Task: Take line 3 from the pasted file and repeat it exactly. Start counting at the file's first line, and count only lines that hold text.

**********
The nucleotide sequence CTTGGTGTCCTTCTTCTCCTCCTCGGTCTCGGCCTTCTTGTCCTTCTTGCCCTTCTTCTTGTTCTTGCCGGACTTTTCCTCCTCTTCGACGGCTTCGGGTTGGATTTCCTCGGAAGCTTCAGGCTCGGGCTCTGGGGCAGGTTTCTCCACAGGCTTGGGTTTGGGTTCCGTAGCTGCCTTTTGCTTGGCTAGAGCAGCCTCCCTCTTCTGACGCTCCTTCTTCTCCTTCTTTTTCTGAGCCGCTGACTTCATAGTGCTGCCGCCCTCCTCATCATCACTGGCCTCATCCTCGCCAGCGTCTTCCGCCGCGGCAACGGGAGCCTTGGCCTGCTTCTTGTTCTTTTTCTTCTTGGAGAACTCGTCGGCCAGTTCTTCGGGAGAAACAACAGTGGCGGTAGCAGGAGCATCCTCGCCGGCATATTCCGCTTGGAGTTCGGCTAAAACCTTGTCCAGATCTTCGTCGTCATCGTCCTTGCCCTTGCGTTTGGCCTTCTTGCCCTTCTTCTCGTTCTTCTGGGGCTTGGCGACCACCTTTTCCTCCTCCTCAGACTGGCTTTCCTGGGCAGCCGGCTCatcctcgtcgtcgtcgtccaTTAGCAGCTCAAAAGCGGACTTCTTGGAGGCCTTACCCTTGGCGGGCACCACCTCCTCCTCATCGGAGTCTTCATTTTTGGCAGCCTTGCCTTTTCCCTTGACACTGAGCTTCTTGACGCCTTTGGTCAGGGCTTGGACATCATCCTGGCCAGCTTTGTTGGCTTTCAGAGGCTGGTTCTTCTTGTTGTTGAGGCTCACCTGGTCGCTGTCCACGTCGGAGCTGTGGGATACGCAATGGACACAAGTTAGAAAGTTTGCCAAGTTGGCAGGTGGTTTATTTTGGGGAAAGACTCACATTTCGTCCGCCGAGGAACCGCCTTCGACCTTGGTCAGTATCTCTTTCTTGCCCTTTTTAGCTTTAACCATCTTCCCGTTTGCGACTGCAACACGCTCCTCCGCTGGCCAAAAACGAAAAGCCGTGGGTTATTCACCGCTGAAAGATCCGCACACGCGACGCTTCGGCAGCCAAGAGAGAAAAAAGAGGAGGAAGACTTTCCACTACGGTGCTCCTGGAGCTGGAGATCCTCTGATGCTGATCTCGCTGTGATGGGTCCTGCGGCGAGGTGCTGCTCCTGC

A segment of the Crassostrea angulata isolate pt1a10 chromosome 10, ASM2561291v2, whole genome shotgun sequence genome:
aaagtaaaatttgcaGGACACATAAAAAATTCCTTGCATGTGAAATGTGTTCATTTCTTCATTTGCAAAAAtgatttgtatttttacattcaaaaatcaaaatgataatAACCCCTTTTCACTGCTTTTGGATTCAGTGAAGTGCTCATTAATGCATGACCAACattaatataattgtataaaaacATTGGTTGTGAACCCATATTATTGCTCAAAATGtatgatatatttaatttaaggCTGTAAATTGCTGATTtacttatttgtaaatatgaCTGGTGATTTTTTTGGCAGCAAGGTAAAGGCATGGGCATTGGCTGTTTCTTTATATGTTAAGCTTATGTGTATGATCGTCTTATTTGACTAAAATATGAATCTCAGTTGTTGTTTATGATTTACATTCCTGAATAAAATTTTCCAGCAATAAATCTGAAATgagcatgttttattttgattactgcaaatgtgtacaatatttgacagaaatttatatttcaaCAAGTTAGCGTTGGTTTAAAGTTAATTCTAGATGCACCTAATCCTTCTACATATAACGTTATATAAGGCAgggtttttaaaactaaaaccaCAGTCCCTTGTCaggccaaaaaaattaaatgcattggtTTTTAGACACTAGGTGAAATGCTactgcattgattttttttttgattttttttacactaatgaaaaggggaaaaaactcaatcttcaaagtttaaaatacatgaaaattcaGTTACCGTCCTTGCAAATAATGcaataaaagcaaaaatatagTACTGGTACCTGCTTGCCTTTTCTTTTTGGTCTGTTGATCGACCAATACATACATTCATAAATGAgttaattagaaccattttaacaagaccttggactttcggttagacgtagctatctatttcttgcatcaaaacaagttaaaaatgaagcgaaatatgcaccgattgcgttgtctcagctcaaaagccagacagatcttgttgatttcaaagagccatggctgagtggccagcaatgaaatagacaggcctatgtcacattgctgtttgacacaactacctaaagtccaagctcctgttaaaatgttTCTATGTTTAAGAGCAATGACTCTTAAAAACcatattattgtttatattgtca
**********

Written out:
aaagtaaaatttgcaGGACACATAAAAAATTCCTTGCATGTGAAATGTGTTCATTTCTTCATTTGCAAAAAtgatttgtatttttacattcaaaaatcaaaatgataatAACCCCTTTTCACTGCTTTTGGATTCAGTGAAGTGCTCATTAATGCATGACCAACattaatataattgtataaaaacATTGGTTGTGAACCCATATTATTGCTCAAAATGtatgatatatttaatttaaggCTGTAAATTGCTGATTtacttatttgtaaatatgaCTGGTGATTTTTTTGGCAGCAAGGTAAAGGCATGGGCATTGGCTGTTTCTTTATATGTTAAGCTTATGTGTATGATCGTCTTATTTGACTAAAATATGAATCTCAGTTGTTGTTTATGATTTACATTCCTGAATAAAATTTTCCAGCAATAAATCTGAAATgagcatgttttattttgattactgcaaatgtgtacaatatttgacagaaatttatatttcaaCAAGTTAGCGTTGGTTTAAAGTTAATTCTAGATGCACCTAATCCTTCTACATATAACGTTATATAAGGCAgggtttttaaaactaaaaccaCAGTCCCTTGTCaggccaaaaaaattaaatgcattggtTTTTAGACACTAGGTGAAATGCTactgcattgattttttttttgattttttttacactaatgaaaaggggaaaaaactcaatcttcaaagtttaaaatacatgaaaattcaGTTACCGTCCTTGCAAATAATGcaataaaagcaaaaatatagTACTGGTACCTGCTTGCCTTTTCTTTTTGGTCTGTTGATCGACCAATACATACATTCATAAATGAgttaattagaaccattttaacaagaccttggactttcggttagacgtagctatctatttcttgcatcaaaacaagttaaaaatgaagcgaaatatgcaccgattgcgttgtctcagctcaaaagccagacagatcttgttgatttcaaagagccatggctgagtggccagcaatgaaatagacaggcctatgtcacattgctgtttgacacaactacctaaagtccaagctcctgttaaaatgttTCTATGTTTAAGAGCAATGACTCTTAAAAACcatattattgtttatattgtca